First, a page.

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More safety measures for mines

Families of deceased miners from the Crandall Canyon mine tragedy in Utah testify before a House Education and Labor Committee hearing on Capitol Hill.

TEXT OF STORY

Scott Jagow: This morning, Congress takes up a new bill that would improve mining safety. It's strange -- Congress just passed a mine safety bill a year ago after the tragedy in West Virginia. But of course, we've had another tragedy since then. Here's Steve Tripoli.


Steve Tripoli: Twenty-two legislators rushed to co-sponsor this bill. It gained new urgency after August's Crandall Canyon tragedy in Utah. The bill speeds up introduction of safety measures like improved underground communications.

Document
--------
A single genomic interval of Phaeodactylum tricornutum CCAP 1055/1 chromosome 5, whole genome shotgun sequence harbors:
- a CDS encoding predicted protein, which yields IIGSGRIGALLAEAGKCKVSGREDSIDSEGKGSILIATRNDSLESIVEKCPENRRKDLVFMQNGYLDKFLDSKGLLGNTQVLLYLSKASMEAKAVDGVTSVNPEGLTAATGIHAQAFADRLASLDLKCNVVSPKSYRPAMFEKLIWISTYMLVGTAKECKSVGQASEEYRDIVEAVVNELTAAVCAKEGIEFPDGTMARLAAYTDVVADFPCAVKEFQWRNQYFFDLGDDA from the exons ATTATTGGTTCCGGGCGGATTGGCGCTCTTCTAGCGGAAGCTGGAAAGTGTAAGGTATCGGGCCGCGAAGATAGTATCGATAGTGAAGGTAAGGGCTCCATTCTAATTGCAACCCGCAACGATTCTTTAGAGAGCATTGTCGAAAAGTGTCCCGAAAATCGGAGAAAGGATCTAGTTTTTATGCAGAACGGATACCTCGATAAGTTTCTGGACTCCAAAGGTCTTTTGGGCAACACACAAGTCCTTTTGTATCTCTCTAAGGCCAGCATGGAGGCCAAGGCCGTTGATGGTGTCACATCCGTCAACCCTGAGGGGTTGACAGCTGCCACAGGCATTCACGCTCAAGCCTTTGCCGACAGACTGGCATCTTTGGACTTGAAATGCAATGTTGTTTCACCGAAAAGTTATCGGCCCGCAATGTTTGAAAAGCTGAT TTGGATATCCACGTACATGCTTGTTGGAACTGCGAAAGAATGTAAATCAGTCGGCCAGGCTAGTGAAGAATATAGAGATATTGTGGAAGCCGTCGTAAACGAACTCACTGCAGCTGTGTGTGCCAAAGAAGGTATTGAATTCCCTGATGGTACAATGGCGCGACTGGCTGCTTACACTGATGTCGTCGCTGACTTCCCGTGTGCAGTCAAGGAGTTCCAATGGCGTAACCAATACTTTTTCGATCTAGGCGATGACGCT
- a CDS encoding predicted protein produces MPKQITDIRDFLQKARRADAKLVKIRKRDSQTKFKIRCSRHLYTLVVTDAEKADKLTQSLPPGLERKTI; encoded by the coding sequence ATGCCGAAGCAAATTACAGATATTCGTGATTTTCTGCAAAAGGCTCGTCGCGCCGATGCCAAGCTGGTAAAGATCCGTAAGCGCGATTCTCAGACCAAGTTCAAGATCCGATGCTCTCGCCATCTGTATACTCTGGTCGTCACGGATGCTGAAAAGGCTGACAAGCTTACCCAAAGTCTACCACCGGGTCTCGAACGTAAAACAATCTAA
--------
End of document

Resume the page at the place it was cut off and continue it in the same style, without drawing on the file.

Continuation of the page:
But University of Pennsylvania mining expert Walter Licht says Congress is still lagging in some ways:

Walter Licht: I think they should emulate what other nations have done, where through national legislation it is mandated that safety chambers are placed on all the underground gangways of the mines.

This bill would have mine operators start installing safety chambers. But not until June of next year at the earliest.

Licht says other countries have had the chambers for years, and that U.S. mine operators have been resisting for a single reason:

Licht: It's cost. Cost.

But he says every new mining tragedy erodes the cost argument.

Licht: Slowly but surely, corporations get convinced that actually there are cost savings.

Particularly when every tragedy triggers a wave of costly lawsuits.

I'm Steve Tripoli for Marketplace.

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